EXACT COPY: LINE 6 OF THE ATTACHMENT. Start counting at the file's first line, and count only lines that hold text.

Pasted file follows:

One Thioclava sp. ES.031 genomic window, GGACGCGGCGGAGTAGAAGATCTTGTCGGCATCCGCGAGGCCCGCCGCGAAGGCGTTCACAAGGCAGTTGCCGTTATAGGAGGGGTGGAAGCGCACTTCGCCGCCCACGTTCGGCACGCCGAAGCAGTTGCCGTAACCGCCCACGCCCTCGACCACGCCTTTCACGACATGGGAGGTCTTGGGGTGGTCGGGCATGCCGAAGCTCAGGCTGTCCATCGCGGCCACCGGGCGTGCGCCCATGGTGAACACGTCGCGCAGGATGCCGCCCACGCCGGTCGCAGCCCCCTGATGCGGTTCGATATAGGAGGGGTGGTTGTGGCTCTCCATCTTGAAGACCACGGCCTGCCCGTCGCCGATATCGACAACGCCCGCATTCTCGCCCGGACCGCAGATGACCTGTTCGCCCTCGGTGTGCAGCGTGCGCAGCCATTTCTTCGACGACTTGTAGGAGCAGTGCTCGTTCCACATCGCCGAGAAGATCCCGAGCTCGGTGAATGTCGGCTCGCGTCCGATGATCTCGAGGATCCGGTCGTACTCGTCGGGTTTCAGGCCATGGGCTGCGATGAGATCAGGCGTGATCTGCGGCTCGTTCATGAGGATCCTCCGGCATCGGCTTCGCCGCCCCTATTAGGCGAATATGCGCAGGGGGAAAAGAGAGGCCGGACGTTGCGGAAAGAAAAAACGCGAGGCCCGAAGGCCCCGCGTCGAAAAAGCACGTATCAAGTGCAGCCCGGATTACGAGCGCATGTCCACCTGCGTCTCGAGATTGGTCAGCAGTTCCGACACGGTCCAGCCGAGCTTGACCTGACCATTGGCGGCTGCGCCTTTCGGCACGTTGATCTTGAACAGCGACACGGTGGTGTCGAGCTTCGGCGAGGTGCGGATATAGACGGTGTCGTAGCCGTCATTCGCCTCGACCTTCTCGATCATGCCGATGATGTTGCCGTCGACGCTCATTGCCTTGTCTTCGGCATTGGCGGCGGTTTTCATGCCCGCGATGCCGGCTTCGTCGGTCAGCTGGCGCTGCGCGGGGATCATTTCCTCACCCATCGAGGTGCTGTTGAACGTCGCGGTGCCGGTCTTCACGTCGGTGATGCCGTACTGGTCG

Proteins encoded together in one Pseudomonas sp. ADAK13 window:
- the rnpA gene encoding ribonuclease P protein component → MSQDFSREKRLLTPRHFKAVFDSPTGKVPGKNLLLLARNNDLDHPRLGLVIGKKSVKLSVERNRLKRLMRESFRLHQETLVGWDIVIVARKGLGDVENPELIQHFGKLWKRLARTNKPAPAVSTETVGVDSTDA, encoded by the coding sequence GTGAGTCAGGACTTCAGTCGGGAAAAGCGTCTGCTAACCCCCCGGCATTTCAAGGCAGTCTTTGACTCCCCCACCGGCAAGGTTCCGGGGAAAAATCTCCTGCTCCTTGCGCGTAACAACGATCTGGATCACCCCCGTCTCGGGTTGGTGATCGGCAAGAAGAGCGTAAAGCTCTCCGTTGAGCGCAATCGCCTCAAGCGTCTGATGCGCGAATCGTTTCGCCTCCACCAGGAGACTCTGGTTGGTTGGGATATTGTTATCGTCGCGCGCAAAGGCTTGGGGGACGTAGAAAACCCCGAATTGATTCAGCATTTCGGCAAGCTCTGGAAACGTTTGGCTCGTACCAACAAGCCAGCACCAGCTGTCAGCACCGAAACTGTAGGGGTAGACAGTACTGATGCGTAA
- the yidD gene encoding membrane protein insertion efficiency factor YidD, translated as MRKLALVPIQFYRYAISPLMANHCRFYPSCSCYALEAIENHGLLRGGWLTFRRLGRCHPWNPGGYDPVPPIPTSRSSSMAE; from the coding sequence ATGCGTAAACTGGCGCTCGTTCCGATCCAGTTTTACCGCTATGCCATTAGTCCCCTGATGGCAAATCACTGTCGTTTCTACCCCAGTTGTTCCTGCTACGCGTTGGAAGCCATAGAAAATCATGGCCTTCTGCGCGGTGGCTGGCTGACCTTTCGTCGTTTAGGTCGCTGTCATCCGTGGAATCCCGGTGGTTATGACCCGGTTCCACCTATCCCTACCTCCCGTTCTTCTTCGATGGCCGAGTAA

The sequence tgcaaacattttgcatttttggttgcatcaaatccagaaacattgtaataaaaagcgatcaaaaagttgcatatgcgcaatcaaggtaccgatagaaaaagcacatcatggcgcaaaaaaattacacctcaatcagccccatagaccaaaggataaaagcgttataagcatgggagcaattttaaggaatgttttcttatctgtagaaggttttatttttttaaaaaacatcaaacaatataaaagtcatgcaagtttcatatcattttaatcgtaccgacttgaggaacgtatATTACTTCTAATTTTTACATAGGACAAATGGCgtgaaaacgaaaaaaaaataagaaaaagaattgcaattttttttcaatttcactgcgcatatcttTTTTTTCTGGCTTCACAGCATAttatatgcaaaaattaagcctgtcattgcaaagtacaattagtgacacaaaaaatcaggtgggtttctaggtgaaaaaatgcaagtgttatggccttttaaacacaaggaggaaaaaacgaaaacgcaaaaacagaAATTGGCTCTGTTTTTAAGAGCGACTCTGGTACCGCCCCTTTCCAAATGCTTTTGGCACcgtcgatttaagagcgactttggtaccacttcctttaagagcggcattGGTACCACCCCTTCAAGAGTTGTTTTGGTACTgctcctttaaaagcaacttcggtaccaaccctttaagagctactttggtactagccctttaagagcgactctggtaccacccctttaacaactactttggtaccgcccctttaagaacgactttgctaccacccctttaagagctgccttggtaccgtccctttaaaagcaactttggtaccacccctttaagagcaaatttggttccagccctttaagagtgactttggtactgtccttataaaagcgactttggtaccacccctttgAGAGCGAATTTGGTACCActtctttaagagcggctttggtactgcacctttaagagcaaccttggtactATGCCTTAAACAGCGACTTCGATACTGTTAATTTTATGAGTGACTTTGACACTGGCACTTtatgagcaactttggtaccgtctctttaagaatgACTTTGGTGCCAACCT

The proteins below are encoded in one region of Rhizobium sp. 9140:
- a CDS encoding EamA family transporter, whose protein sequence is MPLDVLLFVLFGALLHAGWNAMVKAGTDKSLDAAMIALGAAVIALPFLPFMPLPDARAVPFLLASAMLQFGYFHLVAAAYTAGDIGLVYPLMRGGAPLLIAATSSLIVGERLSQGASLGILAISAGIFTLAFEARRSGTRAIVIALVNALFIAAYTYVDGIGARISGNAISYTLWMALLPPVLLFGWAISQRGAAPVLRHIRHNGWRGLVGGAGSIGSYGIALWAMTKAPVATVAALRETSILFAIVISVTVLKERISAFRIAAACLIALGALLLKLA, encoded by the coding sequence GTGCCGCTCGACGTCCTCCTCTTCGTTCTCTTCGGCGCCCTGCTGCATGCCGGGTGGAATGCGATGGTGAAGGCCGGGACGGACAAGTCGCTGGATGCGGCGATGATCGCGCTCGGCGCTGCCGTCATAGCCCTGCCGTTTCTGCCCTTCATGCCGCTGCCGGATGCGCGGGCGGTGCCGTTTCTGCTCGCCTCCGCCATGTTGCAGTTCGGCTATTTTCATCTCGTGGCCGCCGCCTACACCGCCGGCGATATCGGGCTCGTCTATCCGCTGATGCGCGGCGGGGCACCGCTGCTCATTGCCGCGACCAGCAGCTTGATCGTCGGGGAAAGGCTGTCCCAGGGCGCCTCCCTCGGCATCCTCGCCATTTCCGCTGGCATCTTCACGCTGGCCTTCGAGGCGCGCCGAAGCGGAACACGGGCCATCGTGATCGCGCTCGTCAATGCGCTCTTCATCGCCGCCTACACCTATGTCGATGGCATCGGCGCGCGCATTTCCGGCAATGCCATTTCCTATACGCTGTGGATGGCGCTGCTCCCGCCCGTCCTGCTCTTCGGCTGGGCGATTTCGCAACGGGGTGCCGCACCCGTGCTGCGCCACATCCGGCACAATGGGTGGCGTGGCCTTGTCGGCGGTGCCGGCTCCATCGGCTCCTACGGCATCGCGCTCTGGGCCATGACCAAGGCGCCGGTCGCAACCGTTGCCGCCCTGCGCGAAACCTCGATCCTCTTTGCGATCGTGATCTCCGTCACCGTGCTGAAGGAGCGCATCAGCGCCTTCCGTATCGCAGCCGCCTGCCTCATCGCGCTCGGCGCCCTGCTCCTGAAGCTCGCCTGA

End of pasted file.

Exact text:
The proteins below are encoded in one region of Rhizobium sp. 9140: